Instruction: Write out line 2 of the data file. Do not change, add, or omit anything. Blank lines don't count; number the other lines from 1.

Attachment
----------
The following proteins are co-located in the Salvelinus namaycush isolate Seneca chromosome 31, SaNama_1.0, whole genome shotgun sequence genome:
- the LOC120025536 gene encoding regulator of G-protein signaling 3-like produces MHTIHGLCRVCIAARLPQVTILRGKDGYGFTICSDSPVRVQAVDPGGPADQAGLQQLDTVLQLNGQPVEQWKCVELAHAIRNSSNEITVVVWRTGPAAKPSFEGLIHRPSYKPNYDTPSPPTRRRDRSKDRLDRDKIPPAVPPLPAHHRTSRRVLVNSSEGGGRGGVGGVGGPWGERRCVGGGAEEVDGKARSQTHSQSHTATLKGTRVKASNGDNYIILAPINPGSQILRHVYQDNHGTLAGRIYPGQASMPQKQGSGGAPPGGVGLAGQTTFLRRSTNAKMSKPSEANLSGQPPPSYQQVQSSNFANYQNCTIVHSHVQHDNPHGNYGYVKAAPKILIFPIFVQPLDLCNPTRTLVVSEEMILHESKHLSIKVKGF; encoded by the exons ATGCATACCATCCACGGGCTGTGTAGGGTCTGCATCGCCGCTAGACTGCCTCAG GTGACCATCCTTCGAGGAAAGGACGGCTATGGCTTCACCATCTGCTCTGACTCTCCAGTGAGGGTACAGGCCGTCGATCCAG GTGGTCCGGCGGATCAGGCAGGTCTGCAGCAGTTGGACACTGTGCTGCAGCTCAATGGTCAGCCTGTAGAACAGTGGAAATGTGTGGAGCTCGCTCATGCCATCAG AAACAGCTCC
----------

- the LOC120025536 gene encoding regulator of G-protein signaling 3-like produces MHTIHGLCRVCIAARLPQVTILRGKDGYGFTICSDSPVRVQAVDPGGPADQAGLQQLDTVLQLNGQPVEQWKCVELAHAIRNSSNEITVVVWRTGPAAKPSFEGLIHRPSYKPNYDTPSPPTRRRDRSKDRLDRDKIPPAVPPLPAHHRTSRRVLVNSSEGGGRGGVGGVGGPWGERRCVGGGAEEVDGKARSQTHSQSHTATLKGTRVKASNGDNYIILAPINPGSQILRHVYQDNHGTLAGRIYPGQASMPQKQGSGGAPPGGVGLAGQTTFLRRSTNAKMSKPSEANLSGQPPPSYQQVQSSNFANYQNCTIVHSHVQHDNPHGNYGYVKAAPKILIFPIFVQPLDLCNPTRTLVVSEEMILHESKHLSIKVKGF; encoded by the exons ATGCATACCATCCACGGGCTGTGTAGGGTCTGCATCGCCGCTAGACTGCCTCAG GTGACCATCCTTCGAGGAAAGGACGGCTATGGCTTCACCATCTGCTCTGACTCTCCAGTGAGGGTACAGGCCGTCGATCCAG GTGGTCCGGCGGATCAGGCAGGTCTGCAGCAGTTGGACACTGTGCTGCAGCTCAATGGTCAGCCTGTAGAACAGTGGAAATGTGTGGAGCTCGCTCATGCCATCAG AAACAGCTCC